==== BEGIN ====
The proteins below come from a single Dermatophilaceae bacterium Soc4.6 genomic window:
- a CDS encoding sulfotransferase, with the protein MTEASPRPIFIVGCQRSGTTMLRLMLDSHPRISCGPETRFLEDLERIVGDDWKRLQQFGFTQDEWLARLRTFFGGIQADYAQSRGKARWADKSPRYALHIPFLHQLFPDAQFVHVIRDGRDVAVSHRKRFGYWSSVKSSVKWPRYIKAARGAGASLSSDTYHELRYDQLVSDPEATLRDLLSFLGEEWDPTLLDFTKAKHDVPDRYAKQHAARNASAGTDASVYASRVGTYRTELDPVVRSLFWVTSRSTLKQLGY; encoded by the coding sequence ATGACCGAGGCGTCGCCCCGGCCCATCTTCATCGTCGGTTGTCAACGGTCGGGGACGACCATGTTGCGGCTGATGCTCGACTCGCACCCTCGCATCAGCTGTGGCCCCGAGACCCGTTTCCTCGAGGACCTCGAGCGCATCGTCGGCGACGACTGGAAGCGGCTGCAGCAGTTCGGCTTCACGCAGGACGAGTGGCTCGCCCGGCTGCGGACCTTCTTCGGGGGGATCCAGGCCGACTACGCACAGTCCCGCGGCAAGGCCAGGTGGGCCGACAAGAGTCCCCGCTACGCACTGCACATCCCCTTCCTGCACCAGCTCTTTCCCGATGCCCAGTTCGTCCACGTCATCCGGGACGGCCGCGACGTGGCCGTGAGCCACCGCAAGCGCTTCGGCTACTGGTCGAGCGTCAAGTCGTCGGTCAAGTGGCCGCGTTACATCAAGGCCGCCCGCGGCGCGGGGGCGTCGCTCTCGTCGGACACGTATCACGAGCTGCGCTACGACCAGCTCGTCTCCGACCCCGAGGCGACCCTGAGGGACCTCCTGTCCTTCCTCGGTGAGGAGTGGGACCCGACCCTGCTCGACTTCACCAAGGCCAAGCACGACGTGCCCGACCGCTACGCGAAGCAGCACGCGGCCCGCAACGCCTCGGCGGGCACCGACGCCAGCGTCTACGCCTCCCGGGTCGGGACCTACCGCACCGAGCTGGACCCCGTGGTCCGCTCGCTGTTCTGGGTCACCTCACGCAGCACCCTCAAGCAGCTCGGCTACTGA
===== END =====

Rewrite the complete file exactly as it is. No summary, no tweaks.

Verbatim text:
The proteins below come from a single Dermatophilaceae bacterium Soc4.6 genomic window:
- a CDS encoding sulfotransferase, with the protein MTEASPRPIFIVGCQRSGTTMLRLMLDSHPRISCGPETRFLEDLERIVGDDWKRLQQFGFTQDEWLARLRTFFGGIQADYAQSRGKARWADKSPRYALHIPFLHQLFPDAQFVHVIRDGRDVAVSHRKRFGYWSSVKSSVKWPRYIKAARGAGASLSSDTYHELRYDQLVSDPEATLRDLLSFLGEEWDPTLLDFTKAKHDVPDRYAKQHAARNASAGTDASVYASRVGTYRTELDPVVRSLFWVTSRSTLKQLGY; encoded by the coding sequence ATGACCGAGGCGTCGCCCCGGCCCATCTTCATCGTCGGTTGTCAACGGTCGGGGACGACCATGTTGCGGCTGATGCTCGACTCGCACCCTCGCATCAGCTGTGGCCCCGAGACCCGTTTCCTCGAGGACCTCGAGCGCATCGTCGGCGACGACTGGAAGCGGCTGCAGCAGTTCGGCTTCACGCAGGACGAGTGGCTCGCCCGGCTGCGGACCTTCTTCGGGGGGATCCAGGCCGACTACGCACAGTCCCGCGGCAAGGCCAGGTGGGCCGACAAGAGTCCCCGCTACGCACTGCACATCCCCTTCCTGCACCAGCTCTTTCCCGATGCCCAGTTCGTCCACGTCATCCGGGACGGCCGCGACGTGGCCGTGAGCCACCGCAAGCGCTTCGGCTACTGGTCGAGCGTCAAGTCGTCGGTCAAGTGGCCGCGTTACATCAAGGCCGCCCGCGGCGCGGGGGCGTCGCTCTCGTCGGACACGTATCACGAGCTGCGCTACGACCAGCTCGTCTCCGACCCCGAGGCGACCCTGAGGGACCTCCTGTCCTTCCTCGGTGAGGAGTGGGACCCGACCCTGCTCGACTTCACCAAGGCCAAGCACGACGTGCCCGACCGCTACGCGAAGCAGCACGCGGCCCGCAACGCCTCGGCGGGCACCGACGCCAGCGTCTACGCCTCCCGGGTCGGGACCTACCGCACCGAGCTGGACCCCGTGGTCCGCTCGCTGTTCTGGGTCACCTCACGCAGCACCCTCAAGCAGCTCGGCTACTGA